A man sat along the road where one path broke into ten. A deep fog rested upon the land so no traveler could perceive each path’s end.
The man’s King, before going off to his kingdom, told the man the end of each. One path led to a den of lions. One to a cliff with jagged rocks at the bottom. One through a forest with bloodthirsty beasts. Another to a swamp with inescapable quicksand. Still another to a tribe of cannibals. And the unsavory reports continued in this fashion. Only one led to the King’s kingdom. His charge was simple: warn others away from destruction and toward the path of life.
A young man first crossed his path. “My friend, I have good news for you,” he said to the traveler. “The King of this world sent me to help you along. This path here, of the ten before you, alone is safe. And not only safe, but it leads directly to the King and his kingdom — a kingdom where you will be received, robed, and reconciled by his incredible mercy. The other paths — as the King has most solemnly recorded in his book — lead to certain ruin.”
To his amazement, the passerby completely ignored his pleadings. A woman upon his arm held his ear, bidding him to follow another of the ten paths. “Sir! Come back! That way is the path of death! Come back!” he cried until the man faded from sight. The servant sat down in silence for hours. What should I have done differently?
The second traveler, this time a young woman, paused momentarily to hear what he had to say. She considered the prescribed way, saw it was both narrow and hard, and without much more thought chose against it, telling him not to worry; she would be fine.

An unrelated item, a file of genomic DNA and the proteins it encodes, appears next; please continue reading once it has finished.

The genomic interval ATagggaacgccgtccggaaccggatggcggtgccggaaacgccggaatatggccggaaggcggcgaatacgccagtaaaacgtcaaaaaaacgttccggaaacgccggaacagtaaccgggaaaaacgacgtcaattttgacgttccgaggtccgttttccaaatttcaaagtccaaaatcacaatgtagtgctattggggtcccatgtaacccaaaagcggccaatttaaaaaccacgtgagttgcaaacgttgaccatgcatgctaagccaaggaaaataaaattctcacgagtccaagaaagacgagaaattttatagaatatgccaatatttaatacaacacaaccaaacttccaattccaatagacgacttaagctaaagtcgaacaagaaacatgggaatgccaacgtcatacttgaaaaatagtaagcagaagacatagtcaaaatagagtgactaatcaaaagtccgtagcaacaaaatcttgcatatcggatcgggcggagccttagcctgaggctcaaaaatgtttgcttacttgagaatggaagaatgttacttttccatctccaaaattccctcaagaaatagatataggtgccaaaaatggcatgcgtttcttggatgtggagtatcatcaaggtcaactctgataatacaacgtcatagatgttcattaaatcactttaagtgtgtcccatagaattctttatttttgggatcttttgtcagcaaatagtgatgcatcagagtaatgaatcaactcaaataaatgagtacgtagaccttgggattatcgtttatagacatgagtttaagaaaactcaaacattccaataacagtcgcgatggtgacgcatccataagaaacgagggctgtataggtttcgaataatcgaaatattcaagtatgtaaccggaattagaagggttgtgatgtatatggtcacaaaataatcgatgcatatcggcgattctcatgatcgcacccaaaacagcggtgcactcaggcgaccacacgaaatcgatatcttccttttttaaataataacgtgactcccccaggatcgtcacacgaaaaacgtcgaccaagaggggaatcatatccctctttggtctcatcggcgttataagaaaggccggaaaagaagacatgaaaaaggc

The sight of the next travelers forced the horror of that woman’s end from his mind. A husband and wife approached (hardly speaking or looking at one another). This couple, as self-confident as they were unhappy, met his royal invitations with a sharp rebuke.
“‘But what will they think of me?’ has lodged the name of Christ in many throats.”
“Barbarously arrogant!” the woman scolded.
“Hypocritical and judgmental,” the husband added.
“Love,” the woman said without stopping, “lets others travel their own path for themselves by themselves, and does not force one’s own way upon anyone.”
He tried to tell the back of their heads that it was not his way but the King’s, yet they paid no mind. Hand in hand, they walked toward the cliff, mocking such a fool upon the road.